How to Implement a Random String Generator With Python

How to Implement a Random String Generator With Python

Learn how to use Python to create random strings in two different ways, including secure random strings

In this post, you'll learn how to create a random string in Python using different methods; but, beware! Some of them only work with Python 3.6+.

By the end of this article, you should be able to:

  • use the choice function to generate a random string from string.ascii_letters, string.digits + string.punctuation characters in Python 3
  • generate a secure random string, useful to create random passwords

Generating a Random String With Upper Case, Lower Case, Digits and Punctuation

The string module comes with a nice set of constants that we can combine with the random module to create our random string.

Using Python's string.ascii_letters + string.digits + string.punctuation Characters

By concatenating string.ascii_letters + string.digits + string.punctuation, we will have our pool of characters that we can pick at random using the random.choices() method. This method returns a k sized list of elements chosen from the population with replacement. In our case, k will be the size of our random string.

>>> import string

>>> string.ascii_letters

>>> string.digits

>>> string.punctuation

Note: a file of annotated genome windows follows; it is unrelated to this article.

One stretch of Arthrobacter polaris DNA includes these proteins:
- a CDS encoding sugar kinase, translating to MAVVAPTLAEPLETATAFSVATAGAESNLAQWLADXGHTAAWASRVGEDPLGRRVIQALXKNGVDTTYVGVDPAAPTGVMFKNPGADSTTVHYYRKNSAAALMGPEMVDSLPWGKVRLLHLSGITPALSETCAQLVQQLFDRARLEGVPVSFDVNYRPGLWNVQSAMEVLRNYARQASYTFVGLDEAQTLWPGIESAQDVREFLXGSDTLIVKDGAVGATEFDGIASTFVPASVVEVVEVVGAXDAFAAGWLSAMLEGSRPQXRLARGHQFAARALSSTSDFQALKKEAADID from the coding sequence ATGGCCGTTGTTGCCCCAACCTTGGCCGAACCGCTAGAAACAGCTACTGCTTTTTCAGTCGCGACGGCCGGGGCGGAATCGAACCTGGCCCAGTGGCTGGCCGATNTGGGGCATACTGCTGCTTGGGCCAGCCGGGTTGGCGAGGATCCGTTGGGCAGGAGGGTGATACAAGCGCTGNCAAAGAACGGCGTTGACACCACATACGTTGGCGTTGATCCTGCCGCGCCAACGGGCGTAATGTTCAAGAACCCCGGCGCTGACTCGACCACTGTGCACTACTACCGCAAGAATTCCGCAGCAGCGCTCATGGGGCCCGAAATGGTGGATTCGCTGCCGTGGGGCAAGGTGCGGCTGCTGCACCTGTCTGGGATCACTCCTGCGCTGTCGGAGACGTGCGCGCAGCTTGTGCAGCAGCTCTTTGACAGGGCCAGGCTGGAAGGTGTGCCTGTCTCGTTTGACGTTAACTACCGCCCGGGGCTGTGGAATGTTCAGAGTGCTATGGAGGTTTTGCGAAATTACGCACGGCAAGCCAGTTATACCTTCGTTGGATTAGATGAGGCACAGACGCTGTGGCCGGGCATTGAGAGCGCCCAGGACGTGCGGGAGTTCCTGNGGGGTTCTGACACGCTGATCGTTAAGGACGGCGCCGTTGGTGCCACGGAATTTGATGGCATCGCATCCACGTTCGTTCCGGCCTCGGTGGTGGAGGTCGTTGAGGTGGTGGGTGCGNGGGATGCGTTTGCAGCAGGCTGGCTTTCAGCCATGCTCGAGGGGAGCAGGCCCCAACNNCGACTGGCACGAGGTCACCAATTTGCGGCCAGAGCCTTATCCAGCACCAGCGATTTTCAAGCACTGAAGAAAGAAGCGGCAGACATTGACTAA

>>> all_chars = string.ascii_letters + string.digits + string.punctuation

>>> import random

>>> ''.join(random.choices(all_chars, k=10))

This works well, but there is one limitation: random.choices is available only on Python 3.6+. To make that work in older versions, you'll need to call the random.choice function and iterate over k times.

>>> ''.join((random.choice(all_chars) for _ in range(10)))

How to Generate a Cryptographically Secure Random String

The previous method works well if all we want is a random string for simple use cases. If what we want is a random string to be used as a password, then we need a more secure method. The reason is that the random module does not use a secure pseudo-number generator.

As an alternative we must resort to the Operating System’s pseudo-random number generator. The good news is that Python can access that using the random.SystemRandom class, which ensures that sequences are not reproducible.

We can re-use the previous example and change just one minor detail.

From: random.choices to random.SystemRandom()

>>> all_chars = string.ascii_letters + string.digits + string.punctuation

>>> import random

>>> ''.join(random.SystemRandom().choices(all_chars, k=10))


In this post we saw 2 different ways of creating random strings Python. I hope you find it useful.

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See you next time!

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